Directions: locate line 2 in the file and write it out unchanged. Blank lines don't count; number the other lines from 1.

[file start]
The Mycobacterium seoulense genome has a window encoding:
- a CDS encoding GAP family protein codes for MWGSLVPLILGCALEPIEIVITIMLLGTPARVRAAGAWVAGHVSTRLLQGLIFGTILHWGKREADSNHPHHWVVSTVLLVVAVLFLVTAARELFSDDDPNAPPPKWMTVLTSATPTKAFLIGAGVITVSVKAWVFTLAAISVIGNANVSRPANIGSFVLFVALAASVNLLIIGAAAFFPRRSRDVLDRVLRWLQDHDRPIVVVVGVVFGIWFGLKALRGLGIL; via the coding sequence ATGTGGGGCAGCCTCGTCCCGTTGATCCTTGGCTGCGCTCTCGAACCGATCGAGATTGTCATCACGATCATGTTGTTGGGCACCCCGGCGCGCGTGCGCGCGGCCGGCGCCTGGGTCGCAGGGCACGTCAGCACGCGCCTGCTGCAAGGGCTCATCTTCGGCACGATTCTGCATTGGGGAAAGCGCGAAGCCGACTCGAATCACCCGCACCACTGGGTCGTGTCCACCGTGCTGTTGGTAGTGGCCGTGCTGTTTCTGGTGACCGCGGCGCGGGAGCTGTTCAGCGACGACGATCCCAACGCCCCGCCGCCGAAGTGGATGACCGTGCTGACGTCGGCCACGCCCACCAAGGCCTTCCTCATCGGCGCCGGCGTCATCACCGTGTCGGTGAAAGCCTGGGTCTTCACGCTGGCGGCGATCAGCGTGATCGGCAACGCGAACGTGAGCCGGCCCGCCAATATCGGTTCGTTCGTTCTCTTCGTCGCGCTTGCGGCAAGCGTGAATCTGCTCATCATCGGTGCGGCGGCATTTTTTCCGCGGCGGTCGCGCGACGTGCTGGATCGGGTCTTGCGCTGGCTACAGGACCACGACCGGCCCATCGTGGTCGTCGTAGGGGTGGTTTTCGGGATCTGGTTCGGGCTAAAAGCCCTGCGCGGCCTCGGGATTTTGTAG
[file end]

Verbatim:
- a CDS encoding GAP family protein codes for MWGSLVPLILGCALEPIEIVITIMLLGTPARVRAAGAWVAGHVSTRLLQGLIFGTILHWGKREADSNHPHHWVVSTVLLVVAVLFLVTAARELFSDDDPNAPPPKWMTVLTSATPTKAFLIGAGVITVSVKAWVFTLAAISVIGNANVSRPANIGSFVLFVALAASVNLLIIGAAAFFPRRSRDVLDRVLRWLQDHDRPIVVVVGVVFGIWFGLKALRGLGIL; via the coding sequence ATGTGGGGCAGCCTCGTCCCGTTGATCCTTGGCTGCGCTCTCGAACCGATCGAGATTGTCATCACGATCATGTTGTTGGGCACCCCGGCGCGCGTGCGCGCGGCCGGCGCCTGGGTCGCAGGGCACGTCAGCACGCGCCTGCTGCAAGGGCTCATCTTCGGCACGATTCTGCATTGGGGAAAGCGCGAAGCCGACTCGAATCACCCGCACCACTGGGTCGTGTCCACCGTGCTGTTGGTAGTGGCCGTGCTGTTTCTGGTGACCGCGGCGCGGGAGCTGTTCAGCGACGACGATCCCAACGCCCCGCCGCCGAAGTGGATGACCGTGCTGACGTCGGCCACGCCCACCAAGGCCTTCCTCATCGGCGCCGGCGTCATCACCGTGTCGGTGAAAGCCTGGGTCTTCACGCTGGCGGCGATCAGCGTGATCGGCAACGCGAACGTGAGCCGGCCCGCCAATATCGGTTCGTTCGTTCTCTTCGTCGCGCTTGCGGCAAGCGTGAATCTGCTCATCATCGGTGCGGCGGCATTTTTTCCGCGGCGGTCGCGCGACGTGCTGGATCGGGTCTTGCGCTGGCTACAGGACCACGACCGGCCCATCGTGGTCGTCGTAGGGGTGGTTTTCGGGATCTGGTTCGGGCTAAAAGCCCTGCGCGGCCTCGGGATTTTGTAG